Rocket Singh: The Task of Zero Monday, 14 December, 2009Posted by ~uh~™ in Bollywood.
Tags: Gauhar Khan, Jaideep Sahni, Mukesh Bhatt, Mumbai, Nitin Rathore, office, politics, Prem Chopra, Raghav Lawrence, Ranbir Kapoor, Rocket Singh, Rocket Singh Salesman of the Year, Shazahn Padamsee, Shimit Amin
This review was first published on PFC. [link]
I had a great weekend with three good movies after a long long time. The movies were Paa, Rocket Singh Salesman of the Year and Chalo Let’s Go (a Bangla film by Anjun Dutt).
All the three movies had an intrinsic feel-good humane factor on them and I thought of writing about the film I could associate the most with, (probably like many others) – Rocket Singh Salesman of the Year !
Rocket Singh is a movie about work culture in Indian offices and its conflict with individual aspirations. Before seeing the movie, I have read that every good reviewer, who has seen Boiler Room or Glengarry Glen Ross (I have not seen this one) can’t refrain from mentioning them on the context. After seeing the movie I can understand why.
Rocket Singh is not the first film to be made on the subject of dirty office politics, unethical business policies, honesty and values- we have Bhandarkar’s unbelievably melodramatic Corporate, which was more like a soap (in a laundry, pun intended). Then we have subtle humane treatment of the subject in classics like Sai Paranjpye’s Katha (1983) which showcases the different paths chosen by the protagonists in the workplace, amazingly portrayed by Farookh Sheikh and Nasiruddin Shah. Rocket Singh scores somewhere in between. The term ‘Rocket’ also reminds me of one of my delhiwala colleague who often used the term ‘this is no rocket science’. Indeed it is not, to make a movie worth watching.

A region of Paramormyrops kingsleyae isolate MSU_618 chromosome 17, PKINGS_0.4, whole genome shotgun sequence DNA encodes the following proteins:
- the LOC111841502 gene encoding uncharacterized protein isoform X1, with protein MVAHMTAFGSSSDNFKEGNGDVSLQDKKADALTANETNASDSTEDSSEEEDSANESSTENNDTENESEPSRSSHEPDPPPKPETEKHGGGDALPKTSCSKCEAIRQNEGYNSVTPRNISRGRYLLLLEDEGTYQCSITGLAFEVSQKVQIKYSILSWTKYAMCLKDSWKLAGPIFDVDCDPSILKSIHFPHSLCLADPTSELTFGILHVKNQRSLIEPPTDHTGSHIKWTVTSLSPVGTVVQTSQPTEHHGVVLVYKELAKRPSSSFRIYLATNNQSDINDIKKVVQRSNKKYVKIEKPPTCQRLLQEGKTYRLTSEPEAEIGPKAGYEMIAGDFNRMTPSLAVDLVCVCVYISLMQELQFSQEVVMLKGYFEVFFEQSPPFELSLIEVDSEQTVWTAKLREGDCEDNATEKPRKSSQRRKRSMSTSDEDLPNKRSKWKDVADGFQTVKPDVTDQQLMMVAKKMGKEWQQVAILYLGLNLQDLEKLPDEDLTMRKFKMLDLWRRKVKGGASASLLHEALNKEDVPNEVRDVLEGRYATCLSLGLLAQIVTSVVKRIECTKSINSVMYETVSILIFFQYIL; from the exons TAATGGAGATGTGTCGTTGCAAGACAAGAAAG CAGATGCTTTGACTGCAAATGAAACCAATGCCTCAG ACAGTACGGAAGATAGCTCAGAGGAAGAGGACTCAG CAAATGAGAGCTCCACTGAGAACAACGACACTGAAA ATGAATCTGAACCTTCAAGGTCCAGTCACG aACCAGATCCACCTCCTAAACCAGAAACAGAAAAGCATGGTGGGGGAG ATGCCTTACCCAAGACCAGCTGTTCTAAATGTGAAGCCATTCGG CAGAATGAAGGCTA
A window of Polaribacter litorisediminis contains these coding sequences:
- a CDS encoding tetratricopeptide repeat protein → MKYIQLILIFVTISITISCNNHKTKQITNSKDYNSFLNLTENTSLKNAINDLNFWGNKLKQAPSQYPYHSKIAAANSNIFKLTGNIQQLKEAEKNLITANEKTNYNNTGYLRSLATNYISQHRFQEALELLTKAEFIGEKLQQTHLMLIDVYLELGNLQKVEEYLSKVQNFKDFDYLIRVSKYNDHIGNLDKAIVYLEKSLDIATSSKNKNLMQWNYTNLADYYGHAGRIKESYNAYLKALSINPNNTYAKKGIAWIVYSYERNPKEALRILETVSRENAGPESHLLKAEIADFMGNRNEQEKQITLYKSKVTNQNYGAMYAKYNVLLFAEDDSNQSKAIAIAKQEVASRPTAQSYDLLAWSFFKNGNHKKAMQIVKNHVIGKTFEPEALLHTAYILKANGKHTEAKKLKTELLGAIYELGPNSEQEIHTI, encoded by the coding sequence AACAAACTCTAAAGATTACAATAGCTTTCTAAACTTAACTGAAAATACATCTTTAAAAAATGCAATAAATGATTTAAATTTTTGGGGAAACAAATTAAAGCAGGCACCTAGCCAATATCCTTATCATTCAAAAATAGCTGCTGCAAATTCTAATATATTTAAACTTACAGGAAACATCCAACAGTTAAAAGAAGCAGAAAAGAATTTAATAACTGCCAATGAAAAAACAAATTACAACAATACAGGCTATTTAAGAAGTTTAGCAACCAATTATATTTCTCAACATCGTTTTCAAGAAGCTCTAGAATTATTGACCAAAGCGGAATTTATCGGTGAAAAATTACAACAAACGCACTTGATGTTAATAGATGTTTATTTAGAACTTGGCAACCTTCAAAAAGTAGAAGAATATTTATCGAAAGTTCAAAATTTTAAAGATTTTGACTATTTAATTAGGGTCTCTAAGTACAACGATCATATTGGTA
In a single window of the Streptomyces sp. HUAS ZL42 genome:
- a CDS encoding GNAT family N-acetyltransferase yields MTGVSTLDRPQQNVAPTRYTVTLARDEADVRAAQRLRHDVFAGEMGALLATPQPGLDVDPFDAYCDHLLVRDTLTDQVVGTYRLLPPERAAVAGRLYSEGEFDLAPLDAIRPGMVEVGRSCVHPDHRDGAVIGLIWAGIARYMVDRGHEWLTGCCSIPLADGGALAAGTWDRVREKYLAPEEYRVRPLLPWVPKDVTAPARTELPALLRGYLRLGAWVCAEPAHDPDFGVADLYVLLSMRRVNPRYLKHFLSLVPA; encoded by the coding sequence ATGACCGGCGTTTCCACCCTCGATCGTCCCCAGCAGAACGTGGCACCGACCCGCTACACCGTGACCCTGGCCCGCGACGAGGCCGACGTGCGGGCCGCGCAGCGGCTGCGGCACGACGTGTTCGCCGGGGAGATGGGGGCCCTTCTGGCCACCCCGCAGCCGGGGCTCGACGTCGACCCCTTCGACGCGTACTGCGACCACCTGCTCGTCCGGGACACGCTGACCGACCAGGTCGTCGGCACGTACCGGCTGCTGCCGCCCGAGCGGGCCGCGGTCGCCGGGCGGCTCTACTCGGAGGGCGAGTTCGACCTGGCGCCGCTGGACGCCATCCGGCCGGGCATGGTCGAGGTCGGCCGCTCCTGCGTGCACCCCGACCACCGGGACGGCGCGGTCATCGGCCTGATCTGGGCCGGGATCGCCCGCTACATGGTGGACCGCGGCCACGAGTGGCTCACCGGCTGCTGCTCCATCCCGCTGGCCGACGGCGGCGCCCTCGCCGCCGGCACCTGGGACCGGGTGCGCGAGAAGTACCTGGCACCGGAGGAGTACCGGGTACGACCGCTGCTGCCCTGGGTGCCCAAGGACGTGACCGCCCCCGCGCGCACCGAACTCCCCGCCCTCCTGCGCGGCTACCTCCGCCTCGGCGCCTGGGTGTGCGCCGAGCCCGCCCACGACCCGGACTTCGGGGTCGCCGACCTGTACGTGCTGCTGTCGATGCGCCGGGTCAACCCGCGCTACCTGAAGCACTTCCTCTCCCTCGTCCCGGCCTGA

The plot premise and characters are fairly practical thought not exactly convincing enough to plug the intriguing missing links. A nice serious looking young surd, Harpreet Singh, is an academically challenged fresh graduate living with his grandpa (Prem Chopra- adorably impressive and snug). On his first interview with a company in the business of assembled PCs, his efforts are noticed by the company chief and he is immediately hired as a salesman. Various characters emerge in the scene- a stone faced bitchy (and compensating-ly sexy) receptionist, a sales boss with weird side burns and mush, a no nonsense well networked top boss, a perpetually horny Hyderabadi IT geek, an underdog timid Peon and a bunch of target driven salesmen, always biting others back and throwing rockets to our man, Harpreet. Soon enough, conflicts surface, bubbles of illusions burst by pins of reality and the characters gets stitched into a fairy tale like storyline where the line between dishonesty and retribution is blurred, (in typical Jaideep Sahani panache demonstrated earlier in his Khosla Ka Ghosla) to a desirable, dramatic and outspoken climax with an age old ‘moral of the story’. It’s like Panchatantra, retold.
What I liked in this movie is definitely the characters and the superb cast. Standing ovation to Abhimanyu Ray for one of the best assembled cast and Director Shimit Amin for getting delightfully enjoyable performances out of them. Sample the motley crew (not in any order of though)-
Ranbir Kapoor as Harpreet Singh Bedi is calm, innocent, honest and thus vulnerable, yet firm. Not an easy combo to find, these days. He represents the work force of common man which runs the machinery with their sweat and wipes it with their tie. Basically, a ‘zero guy’ who makes it big and fast.